0

Current gas prices lower than last year

The temperature outdoors is rising, but gas prices are not. Gas prices are slowly decreasing nationally and in the Southern Crescent area. They have been declining since April 17, according to officials with AAA’s The Auto Club Group.

The group reported that, for the first time since the start of the year, motorists are paying less for a gallon of gas than they did in 2011.

AAA’s Daily Fuel Gauge Report revealed that consumers paid on average $3.80 for a gallon of regular unleaded gas nationwide Wednesday, compared to $3.96 per gallon a year ago. Wednesday’s average price in metro Atlanta was $3.66 per gallon, compared to $3.88 the year prior.

Decreased global demand for fuel is one of the main factors causing retail gas prices to retreat, said Jessica Brady, spokeswoman for AAA’s The Auto Club Group.

Brady cited the U.S. Energy Information Administration which reported the nation’s gasoline demand fell 4.2 percent from this time last year.

Additionally, she said that China — the world’s second largest oil-consuming country — has seen its demand numbers drop to the lowest level since October. Europe’s debt crisis has caused fuel demand to steadily decrease since last year also.

“Since the start of the year, 2012 broke daily, weekly and monthly records for the highest price averages at the pump, but now the tables have turned and prices are below last year’s level,” said Brady. “If gas prices do continue to fall throughout the month of May, we could definitely see an increase in the number of Americans traveling for the Memorial Day holiday weekend.”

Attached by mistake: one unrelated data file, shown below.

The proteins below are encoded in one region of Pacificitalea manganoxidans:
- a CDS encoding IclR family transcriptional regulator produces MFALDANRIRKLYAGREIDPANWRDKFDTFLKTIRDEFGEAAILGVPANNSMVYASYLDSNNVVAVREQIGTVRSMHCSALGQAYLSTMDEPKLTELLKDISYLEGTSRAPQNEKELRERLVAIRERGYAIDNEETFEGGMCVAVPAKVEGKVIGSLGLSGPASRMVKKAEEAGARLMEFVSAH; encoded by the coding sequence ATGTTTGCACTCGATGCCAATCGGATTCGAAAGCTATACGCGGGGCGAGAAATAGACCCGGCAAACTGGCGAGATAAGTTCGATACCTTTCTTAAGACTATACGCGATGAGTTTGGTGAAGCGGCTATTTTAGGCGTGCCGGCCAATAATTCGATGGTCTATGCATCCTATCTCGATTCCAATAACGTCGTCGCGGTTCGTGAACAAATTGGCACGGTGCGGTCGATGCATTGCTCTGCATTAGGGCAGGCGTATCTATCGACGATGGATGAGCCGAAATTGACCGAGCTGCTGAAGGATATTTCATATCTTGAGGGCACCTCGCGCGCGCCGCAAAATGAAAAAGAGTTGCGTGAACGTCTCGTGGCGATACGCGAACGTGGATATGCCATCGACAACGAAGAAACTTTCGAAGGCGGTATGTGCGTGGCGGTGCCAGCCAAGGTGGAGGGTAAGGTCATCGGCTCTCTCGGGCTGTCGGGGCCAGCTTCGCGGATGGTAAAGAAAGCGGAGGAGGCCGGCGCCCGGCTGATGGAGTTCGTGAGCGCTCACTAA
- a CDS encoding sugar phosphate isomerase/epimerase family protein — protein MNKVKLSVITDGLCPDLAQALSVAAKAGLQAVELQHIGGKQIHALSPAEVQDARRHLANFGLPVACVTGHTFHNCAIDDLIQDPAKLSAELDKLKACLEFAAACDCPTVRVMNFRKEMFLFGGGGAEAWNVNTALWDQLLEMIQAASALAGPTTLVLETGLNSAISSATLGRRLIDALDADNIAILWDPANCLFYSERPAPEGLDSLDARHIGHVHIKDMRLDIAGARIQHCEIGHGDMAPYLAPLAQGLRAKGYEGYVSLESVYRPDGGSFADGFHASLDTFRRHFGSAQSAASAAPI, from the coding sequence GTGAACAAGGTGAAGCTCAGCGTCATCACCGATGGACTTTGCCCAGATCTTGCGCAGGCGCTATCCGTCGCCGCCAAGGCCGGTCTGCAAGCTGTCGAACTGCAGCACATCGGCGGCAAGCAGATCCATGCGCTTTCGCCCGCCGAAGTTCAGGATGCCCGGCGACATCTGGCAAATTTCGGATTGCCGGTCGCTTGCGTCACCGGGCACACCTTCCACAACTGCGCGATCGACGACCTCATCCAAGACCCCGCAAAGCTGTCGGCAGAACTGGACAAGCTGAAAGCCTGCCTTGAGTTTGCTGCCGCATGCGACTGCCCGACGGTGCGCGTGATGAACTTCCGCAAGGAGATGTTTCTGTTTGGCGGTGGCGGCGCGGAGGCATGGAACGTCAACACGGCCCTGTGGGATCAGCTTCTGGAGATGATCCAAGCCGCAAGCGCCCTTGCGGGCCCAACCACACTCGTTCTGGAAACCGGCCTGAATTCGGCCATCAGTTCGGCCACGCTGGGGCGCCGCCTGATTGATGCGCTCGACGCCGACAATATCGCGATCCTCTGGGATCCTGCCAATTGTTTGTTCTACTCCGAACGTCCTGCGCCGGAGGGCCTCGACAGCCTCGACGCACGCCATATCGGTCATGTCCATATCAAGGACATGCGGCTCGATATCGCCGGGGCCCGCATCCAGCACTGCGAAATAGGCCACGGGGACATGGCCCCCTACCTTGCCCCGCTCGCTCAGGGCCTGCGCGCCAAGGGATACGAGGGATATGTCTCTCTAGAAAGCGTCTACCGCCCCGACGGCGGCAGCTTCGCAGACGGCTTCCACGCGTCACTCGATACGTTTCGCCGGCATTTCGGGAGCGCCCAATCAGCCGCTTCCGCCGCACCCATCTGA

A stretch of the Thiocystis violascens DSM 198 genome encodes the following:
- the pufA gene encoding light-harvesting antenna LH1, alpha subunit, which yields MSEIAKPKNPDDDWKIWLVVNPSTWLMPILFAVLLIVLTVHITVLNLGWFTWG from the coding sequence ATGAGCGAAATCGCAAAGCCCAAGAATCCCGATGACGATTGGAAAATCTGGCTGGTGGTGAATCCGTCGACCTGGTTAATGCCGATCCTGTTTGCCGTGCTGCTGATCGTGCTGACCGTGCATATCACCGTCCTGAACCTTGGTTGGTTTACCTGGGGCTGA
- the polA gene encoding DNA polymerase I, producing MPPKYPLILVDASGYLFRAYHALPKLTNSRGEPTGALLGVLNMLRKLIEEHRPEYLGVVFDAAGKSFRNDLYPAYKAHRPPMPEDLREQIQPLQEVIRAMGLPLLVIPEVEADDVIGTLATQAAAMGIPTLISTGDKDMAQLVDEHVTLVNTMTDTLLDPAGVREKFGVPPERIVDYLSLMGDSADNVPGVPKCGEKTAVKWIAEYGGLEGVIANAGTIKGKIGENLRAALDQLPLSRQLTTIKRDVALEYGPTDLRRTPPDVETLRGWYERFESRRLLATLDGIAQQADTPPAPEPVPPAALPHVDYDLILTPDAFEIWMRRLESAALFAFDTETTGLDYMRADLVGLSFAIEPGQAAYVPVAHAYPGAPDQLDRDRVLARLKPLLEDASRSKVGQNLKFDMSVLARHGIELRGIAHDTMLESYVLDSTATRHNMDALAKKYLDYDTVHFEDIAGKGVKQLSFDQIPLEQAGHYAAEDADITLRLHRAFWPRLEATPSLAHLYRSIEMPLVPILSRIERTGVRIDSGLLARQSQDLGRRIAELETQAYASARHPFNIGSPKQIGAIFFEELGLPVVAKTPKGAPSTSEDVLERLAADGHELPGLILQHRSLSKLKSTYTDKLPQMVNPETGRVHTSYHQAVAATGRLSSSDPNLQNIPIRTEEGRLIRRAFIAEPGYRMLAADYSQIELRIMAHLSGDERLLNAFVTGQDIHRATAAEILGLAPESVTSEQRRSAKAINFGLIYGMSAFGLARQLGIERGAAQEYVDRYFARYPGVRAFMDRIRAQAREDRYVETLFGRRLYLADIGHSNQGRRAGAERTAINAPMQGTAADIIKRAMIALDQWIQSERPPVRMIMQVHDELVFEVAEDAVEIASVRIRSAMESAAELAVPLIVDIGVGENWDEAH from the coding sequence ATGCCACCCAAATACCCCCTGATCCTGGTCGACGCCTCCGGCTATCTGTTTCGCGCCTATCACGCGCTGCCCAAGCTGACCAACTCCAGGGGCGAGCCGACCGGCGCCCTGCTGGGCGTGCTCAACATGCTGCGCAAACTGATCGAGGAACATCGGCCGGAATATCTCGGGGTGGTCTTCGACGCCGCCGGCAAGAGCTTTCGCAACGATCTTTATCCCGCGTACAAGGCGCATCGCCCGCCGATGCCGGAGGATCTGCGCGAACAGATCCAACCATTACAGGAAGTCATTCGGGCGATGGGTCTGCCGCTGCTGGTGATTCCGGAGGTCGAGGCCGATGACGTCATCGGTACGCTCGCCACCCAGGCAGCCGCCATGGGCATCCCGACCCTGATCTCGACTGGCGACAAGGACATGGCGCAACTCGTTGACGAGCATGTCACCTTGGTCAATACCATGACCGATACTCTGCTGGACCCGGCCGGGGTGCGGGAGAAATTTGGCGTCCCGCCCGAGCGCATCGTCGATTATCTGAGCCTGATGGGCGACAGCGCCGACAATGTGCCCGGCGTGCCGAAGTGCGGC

AAA reported that this year’s peak price for a gallon of regular unleaded gas, so far, has been $3.93 nationwide on April 5, which is about 13 cents higher than this week’s average of $3.80.

Patrick DeHaan said he noticed the slow decline in gas prices about a month earlier than he anticipated. DeHaan is senior petroleum analyst at GasBuddy.com, a web company based in Brooklyn Park, Minn., that provides users with real-time, interactive gas-price monitoring.

“I think prices may have, indeed, peaked,” said DeHaan “As a result of earlier-than-normal rally in the market, prices peaked sooner than expected. [And] we saw prices decrease about a month ahead of where we anticipated. It is possible, and maybe likely, that the national average will continue these slow and incremental drops.”

The petroleum analyst said he believes will continue to moderate, barring any unexpected occurrences in the geopolitical arena that could change the current course of energy markets.

DeHaan pointed to other market forces that help drive down prices locally. He explained that increased use of the GasBuddy.com web sites, for instance, has helped motorists become price-savvy consumers, who are able to compare prices among filling stations far beyond their neighborhoods.

When consumers are aware of cheaper gas options and exercise their buying power, it elevates competition at those stations vying for their patronage, he said.

“We’ve seen tremendous growth in the amount of people that come to our sites as gas prices increase,” DeHaan added. “We’ve seen situations where there is a price war between two stations and surrounding competitors that aren’t within seeable distance dropping their price.”